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European researchers have discovered that certain drugs used to treat anaemia in cancer patients can increase the risk of death.
The drugs, called erythropoiesis-stimulating agents (or ESAs), work by stimulating red blood cell production, reducing the need for transfusions and potentially improving patients’ quality of life.
However, ESAs have also been reported to increase the risk of heart attack and stroke, and could also stimulate tumour growth.
The researchers, led by Dr Julia Bohlius of the University of Bern, Switzerland, and Professor Andreas Engert from the University of Cologne, Germany, analysed data from 53 cancer trials featuring almost 14,000 patients to establish the effect of ESAs on mortality.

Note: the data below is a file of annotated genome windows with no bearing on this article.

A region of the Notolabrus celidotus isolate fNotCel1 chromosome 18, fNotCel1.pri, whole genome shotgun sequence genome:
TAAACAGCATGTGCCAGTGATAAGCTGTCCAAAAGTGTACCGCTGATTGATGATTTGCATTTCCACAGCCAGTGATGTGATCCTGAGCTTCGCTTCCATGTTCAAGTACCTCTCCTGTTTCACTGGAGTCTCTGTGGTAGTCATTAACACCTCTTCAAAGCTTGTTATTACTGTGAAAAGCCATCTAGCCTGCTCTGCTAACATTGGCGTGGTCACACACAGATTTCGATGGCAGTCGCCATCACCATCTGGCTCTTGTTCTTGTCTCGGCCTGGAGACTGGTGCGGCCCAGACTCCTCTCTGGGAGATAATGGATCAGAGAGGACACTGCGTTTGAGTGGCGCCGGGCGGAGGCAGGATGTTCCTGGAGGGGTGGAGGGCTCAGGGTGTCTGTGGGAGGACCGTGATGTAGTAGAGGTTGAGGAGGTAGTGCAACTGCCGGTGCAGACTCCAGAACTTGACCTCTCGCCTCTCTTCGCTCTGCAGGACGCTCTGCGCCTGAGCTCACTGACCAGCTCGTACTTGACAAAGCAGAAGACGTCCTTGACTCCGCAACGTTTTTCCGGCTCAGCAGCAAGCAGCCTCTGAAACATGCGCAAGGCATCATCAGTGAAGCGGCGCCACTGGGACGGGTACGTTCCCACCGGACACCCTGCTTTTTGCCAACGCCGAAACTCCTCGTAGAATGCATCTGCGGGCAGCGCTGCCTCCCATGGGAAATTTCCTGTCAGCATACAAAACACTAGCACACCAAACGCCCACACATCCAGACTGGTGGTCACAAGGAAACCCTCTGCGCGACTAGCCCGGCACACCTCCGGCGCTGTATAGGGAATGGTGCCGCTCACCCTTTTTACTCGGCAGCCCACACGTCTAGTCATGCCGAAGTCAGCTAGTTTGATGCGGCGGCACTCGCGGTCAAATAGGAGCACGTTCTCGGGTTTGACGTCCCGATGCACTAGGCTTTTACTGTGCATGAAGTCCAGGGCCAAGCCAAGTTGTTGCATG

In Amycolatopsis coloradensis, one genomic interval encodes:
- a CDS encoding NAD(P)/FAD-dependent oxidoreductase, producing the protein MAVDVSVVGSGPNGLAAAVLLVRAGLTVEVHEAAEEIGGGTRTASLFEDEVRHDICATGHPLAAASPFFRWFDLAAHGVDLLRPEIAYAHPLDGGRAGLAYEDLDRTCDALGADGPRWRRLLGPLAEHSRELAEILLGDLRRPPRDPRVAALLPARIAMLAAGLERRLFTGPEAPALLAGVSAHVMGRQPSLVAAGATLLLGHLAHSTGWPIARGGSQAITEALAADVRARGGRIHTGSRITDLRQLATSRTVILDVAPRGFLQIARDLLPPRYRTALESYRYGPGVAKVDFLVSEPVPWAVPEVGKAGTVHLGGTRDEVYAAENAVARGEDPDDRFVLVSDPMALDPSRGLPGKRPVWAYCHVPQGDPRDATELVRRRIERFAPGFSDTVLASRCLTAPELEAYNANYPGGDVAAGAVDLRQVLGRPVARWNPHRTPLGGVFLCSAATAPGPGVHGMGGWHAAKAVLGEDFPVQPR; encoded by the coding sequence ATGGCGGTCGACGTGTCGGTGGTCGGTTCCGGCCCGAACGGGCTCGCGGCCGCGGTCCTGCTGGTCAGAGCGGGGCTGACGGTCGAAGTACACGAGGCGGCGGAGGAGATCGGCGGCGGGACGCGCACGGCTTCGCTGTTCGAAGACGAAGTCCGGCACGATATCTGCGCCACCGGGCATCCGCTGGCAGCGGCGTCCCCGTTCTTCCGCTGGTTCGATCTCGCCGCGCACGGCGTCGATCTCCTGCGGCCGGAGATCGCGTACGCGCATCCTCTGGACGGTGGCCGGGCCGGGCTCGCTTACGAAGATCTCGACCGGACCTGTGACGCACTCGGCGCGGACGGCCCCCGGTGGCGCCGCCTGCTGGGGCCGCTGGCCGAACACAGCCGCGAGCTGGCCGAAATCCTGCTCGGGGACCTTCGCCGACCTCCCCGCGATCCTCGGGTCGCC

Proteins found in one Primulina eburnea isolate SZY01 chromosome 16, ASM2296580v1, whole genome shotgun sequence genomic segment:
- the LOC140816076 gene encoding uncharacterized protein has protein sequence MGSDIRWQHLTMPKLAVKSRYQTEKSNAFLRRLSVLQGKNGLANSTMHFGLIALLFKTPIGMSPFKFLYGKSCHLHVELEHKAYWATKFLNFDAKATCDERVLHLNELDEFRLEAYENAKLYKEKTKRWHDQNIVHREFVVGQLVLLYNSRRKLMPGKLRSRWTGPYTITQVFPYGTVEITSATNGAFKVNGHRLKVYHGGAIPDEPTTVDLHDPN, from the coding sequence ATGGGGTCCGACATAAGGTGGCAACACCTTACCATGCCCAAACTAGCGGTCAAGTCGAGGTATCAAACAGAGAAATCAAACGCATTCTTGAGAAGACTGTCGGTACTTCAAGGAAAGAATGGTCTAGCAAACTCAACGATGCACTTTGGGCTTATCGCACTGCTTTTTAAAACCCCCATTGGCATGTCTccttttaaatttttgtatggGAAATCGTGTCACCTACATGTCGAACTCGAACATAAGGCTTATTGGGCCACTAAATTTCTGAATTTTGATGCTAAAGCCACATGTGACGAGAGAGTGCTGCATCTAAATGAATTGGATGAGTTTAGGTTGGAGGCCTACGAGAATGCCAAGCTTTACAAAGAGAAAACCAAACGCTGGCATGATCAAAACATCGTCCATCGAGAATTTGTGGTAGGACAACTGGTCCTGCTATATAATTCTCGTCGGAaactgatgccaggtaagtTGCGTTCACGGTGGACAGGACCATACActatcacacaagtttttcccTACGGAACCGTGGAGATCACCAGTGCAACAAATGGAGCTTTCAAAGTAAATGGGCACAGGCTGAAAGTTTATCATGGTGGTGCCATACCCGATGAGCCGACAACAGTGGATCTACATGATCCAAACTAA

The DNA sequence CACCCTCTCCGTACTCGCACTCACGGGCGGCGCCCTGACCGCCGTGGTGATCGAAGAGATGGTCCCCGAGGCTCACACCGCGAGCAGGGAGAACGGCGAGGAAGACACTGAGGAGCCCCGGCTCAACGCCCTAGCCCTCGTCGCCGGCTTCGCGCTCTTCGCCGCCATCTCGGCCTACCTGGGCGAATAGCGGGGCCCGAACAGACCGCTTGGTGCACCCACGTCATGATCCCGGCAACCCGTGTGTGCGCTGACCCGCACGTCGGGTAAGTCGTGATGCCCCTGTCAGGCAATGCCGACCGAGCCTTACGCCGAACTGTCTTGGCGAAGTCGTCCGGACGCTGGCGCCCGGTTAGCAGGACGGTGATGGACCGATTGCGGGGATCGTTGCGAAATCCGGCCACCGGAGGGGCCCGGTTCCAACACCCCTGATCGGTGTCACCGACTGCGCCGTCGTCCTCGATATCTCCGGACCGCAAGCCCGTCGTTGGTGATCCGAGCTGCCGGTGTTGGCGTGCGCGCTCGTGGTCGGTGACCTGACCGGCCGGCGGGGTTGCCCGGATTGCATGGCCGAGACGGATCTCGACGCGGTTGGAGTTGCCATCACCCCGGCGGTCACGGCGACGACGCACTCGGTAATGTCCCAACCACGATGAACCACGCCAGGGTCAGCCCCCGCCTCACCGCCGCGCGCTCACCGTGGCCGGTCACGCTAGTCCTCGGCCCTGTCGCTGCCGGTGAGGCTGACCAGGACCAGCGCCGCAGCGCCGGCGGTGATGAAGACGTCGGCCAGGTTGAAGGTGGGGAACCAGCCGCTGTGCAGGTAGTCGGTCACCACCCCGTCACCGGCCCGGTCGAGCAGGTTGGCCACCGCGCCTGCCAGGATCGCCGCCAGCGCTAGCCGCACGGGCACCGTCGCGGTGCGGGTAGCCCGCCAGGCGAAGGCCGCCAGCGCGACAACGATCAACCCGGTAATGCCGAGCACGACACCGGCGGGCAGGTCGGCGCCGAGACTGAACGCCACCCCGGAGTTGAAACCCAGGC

They conclude that the increased risk of death associated with the drugs should be balanced against their benefits in cancer patients.
Writing in The Lancet, they say: “The findings show that ESAs increase mortality in all patients with cancer, and a similar increase might exist in patients on chemotherapy.
“In clinical practice, the increased risks of death and thromboembolic events should be balanced against the benefits of treatment with ESAs, taking into account each patient’s clinical circumstances and preferences.”
They add: “More data are needed for the effect of these drugs on quality of life and tumour progression, and meta-analyses similar to this one will address these questions.”
Copyright Press Association 2009